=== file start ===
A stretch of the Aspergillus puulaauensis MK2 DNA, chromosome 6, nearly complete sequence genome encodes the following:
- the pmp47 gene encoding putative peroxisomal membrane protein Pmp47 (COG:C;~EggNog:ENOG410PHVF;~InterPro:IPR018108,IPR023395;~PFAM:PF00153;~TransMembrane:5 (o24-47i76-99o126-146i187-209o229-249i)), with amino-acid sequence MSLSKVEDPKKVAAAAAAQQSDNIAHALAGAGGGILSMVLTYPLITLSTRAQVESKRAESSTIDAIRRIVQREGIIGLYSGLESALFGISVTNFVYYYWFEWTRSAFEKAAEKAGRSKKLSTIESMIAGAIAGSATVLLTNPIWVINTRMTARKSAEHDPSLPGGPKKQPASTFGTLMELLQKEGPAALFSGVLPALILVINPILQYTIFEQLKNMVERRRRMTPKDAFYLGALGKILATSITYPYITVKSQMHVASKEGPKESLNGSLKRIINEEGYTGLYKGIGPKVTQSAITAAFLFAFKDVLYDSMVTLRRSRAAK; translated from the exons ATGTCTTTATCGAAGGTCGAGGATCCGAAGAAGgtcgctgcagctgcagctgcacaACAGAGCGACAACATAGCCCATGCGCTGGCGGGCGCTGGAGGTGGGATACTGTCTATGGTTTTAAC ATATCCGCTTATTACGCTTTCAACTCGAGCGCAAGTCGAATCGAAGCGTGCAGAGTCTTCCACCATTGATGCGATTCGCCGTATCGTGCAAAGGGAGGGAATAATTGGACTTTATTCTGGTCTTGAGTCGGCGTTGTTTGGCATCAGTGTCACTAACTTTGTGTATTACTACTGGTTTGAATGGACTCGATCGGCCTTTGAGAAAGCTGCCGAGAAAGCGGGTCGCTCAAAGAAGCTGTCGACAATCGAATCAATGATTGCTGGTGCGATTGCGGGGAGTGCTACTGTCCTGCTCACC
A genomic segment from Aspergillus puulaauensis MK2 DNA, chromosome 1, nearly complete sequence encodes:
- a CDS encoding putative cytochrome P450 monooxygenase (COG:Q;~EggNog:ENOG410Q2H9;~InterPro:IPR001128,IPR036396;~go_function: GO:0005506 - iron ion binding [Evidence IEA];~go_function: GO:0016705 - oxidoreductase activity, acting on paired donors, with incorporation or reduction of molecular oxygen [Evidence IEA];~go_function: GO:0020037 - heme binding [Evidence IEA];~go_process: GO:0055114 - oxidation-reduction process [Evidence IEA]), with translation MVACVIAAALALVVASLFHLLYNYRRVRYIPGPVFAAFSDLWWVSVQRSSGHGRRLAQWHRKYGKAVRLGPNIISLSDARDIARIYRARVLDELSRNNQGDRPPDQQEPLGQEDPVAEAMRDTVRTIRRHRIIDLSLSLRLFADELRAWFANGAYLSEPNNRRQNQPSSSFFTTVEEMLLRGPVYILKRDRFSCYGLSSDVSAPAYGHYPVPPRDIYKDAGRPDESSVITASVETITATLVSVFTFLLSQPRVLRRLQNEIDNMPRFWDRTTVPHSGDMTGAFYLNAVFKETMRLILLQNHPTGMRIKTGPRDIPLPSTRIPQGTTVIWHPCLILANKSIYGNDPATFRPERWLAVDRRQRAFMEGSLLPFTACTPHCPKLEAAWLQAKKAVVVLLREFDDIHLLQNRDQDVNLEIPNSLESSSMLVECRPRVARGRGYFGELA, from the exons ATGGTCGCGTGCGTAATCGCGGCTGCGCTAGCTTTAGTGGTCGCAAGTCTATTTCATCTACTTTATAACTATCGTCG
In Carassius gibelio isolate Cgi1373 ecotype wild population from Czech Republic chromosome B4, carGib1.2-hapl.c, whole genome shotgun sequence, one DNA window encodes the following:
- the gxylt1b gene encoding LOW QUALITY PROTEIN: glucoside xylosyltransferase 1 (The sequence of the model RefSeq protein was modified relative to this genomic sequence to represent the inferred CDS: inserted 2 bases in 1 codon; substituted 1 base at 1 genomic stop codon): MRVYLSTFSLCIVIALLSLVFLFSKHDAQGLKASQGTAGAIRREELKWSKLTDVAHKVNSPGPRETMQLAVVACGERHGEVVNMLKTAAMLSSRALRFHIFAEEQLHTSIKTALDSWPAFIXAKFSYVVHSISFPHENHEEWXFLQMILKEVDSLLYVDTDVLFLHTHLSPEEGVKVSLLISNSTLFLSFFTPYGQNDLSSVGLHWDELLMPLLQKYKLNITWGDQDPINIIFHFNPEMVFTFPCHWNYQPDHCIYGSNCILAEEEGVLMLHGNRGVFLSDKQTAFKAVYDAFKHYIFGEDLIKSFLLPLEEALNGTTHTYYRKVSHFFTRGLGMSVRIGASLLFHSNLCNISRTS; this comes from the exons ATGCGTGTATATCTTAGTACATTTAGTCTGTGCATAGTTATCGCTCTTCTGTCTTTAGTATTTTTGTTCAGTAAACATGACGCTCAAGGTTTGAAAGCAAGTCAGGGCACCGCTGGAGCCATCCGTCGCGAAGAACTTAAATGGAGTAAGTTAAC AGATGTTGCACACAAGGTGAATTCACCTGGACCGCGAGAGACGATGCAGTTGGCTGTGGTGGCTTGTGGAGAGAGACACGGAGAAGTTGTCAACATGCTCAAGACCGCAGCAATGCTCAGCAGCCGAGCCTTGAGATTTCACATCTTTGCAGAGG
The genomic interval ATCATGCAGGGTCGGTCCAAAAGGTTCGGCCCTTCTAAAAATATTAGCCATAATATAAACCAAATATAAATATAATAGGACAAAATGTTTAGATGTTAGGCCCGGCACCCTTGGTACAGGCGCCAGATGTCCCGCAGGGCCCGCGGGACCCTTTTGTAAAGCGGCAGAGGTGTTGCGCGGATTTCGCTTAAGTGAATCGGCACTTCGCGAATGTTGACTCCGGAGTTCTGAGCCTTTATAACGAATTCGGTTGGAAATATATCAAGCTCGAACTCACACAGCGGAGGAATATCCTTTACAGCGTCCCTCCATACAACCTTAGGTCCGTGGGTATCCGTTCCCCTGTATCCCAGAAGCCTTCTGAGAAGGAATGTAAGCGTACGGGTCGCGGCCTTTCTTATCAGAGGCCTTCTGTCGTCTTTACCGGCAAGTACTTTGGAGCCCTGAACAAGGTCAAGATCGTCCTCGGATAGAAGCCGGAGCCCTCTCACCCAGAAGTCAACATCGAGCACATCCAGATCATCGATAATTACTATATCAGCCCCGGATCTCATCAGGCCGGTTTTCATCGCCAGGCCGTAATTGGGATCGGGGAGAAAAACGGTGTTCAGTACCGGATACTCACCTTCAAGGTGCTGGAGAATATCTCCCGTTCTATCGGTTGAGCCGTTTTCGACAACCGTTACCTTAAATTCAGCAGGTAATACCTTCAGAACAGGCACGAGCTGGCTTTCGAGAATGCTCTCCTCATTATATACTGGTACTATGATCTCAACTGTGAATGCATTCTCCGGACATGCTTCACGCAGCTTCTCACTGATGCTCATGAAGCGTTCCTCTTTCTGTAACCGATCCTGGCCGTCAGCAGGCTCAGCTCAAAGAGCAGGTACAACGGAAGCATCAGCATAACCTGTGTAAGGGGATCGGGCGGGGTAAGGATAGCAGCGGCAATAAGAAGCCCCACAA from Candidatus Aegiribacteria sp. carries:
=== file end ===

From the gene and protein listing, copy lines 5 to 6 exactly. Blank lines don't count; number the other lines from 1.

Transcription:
In Carassius gibelio isolate Cgi1373 ecotype wild population from Czech Republic chromosome B4, carGib1.2-hapl.c, whole genome shotgun sequence, one DNA window encodes the following:
- the gxylt1b gene encoding LOW QUALITY PROTEIN: glucoside xylosyltransferase 1 (The sequence of the model RefSeq protein was modified relative to this genomic sequence to represent the inferred CDS: inserted 2 bases in 1 codon; substituted 1 base at 1 genomic stop codon): MRVYLSTFSLCIVIALLSLVFLFSKHDAQGLKASQGTAGAIRREELKWSKLTDVAHKVNSPGPRETMQLAVVACGERHGEVVNMLKTAAMLSSRALRFHIFAEEQLHTSIKTALDSWPAFIXAKFSYVVHSISFPHENHEEWXFLQMILKEVDSLLYVDTDVLFLHTHLSPEEGVKVSLLISNSTLFLSFFTPYGQNDLSSVGLHWDELLMPLLQKYKLNITWGDQDPINIIFHFNPEMVFTFPCHWNYQPDHCIYGSNCILAEEEGVLMLHGNRGVFLSDKQTAFKAVYDAFKHYIFGEDLIKSFLLPLEEALNGTTHTYYRKVSHFFTRGLGMSVRIGASLLFHSNLCNISRTS; this comes from the exons ATGCGTGTATATCTTAGTACATTTAGTCTGTGCATAGTTATCGCTCTTCTGTCTTTAGTATTTTTGTTCAGTAAACATGACGCTCAAGGTTTGAAAGCAAGTCAGGGCACCGCTGGAGCCATCCGTCGCGAAGAACTTAAATGGAGTAAGTTAAC AGATGTTGCACACAAGGTGAATTCACCTGGACCGCGAGAGACGATGCAGTTGGCTGTGGTGGCTTGTGGAGAGAGACACGGAGAAGTTGTCAACATGCTCAAGACCGCAGCAATGCTCAGCAGCCGAGCCTTGAGATTTCACATCTTTGCAGAGG